“Analysis of the Land Registry’s price paid data[i] shows that in 2009, 13% of all property purchases (83,266 out of 625,205) in England and Wales cost £325,000 or more. By 2022, this had more than trebled to 40% (338,785 out of 843,730),” explained Mayo Wynne Baxter.

When modern inheritance tax, known as estate duty, was introduced in 1894, it was intended to affect only the extremely wealthy. “However, the tax-free allowance has been frozen at its current rate for more than a decade, where it will remain until at least 2026 despite increasing house prices and inflation – bringing more families into the net,” said Fiona Dodd, private client partner at the firm. “As our survey shows, many people do not believe they will ever have to consider estate planning. However, rising house prices are swelling estate values and more properties are edging towards the £325,000 allowance – before possessions and money are even taken into account.The standard inheritance tax rate is 40%, which can eat into what is left behind, leaving families facing an unexpected and, potentially, large bill.”

Think the cost of living is high? Looks like the cost of dying will become even higher.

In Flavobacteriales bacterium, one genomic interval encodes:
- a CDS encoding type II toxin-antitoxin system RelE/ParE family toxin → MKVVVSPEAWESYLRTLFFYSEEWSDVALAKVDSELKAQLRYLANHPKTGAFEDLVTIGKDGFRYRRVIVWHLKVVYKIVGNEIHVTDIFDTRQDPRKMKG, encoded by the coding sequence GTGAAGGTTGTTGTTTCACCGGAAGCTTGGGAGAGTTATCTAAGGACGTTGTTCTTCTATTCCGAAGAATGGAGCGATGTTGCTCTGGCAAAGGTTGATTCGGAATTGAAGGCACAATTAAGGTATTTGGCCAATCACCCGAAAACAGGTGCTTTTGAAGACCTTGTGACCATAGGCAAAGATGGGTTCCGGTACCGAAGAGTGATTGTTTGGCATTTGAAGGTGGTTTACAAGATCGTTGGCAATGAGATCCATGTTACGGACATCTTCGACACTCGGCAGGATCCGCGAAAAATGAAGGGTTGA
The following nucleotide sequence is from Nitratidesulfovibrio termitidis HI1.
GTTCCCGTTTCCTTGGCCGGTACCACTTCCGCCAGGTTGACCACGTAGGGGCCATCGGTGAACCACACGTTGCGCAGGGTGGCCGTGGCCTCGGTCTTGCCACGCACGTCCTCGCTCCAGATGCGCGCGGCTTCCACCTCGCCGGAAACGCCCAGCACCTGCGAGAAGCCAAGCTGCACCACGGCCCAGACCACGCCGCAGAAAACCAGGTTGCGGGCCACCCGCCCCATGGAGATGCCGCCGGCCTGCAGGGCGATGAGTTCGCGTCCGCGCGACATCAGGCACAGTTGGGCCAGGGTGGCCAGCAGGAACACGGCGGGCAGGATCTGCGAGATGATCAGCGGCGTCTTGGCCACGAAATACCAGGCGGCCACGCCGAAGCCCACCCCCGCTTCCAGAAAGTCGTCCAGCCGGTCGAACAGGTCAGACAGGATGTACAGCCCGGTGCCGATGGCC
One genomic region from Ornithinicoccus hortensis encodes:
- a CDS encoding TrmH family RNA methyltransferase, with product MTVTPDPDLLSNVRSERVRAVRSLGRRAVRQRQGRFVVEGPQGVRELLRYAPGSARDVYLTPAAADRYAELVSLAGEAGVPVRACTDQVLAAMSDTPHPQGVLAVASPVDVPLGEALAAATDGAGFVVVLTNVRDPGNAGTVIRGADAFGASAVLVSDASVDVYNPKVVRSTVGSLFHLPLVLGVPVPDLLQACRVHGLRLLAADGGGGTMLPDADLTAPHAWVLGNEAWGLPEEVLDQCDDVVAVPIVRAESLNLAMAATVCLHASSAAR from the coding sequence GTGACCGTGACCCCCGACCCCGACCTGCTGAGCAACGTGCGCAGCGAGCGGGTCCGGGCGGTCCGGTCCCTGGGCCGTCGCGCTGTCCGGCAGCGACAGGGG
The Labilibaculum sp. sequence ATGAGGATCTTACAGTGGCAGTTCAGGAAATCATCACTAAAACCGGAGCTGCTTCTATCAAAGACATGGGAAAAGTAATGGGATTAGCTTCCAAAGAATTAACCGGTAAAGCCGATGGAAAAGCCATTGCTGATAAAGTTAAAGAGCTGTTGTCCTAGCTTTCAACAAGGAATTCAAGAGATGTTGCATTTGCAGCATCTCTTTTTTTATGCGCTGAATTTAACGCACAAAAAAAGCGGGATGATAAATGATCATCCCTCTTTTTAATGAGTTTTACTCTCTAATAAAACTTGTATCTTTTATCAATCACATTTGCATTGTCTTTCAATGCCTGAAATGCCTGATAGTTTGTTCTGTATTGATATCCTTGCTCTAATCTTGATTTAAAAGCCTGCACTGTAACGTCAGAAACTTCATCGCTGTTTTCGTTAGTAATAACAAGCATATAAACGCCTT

Judicial Assistant: A Rare Opportunity

Robert Scudamore – A Big Break

Have you heard of the High Court’s Judicial Assistant scheme? To its shame the Legal Diary had never come across it directly – although Legal Cheek had made frequent references to it. And, to be fair, when the High Court launched its latest recruitment drive on Linked In the number of reactions was …ZERO.

Nonetheless, it’s clearly a GOOD THING as this summary points out.

“The role of judicial assistant (JA) offers those in the early years of their professional practice a ringside view of the trial process and first instance decision-making from the perspective of the judge, for the most complex, high value and often high profile civil and family cases,” according to the official description. “The work will be based in London, where JAs will be expected to attend either the Rolls Building or the Royal Courts of Justice.”

So it sounds like a good gig for the ambitious and aspiring young lawyer.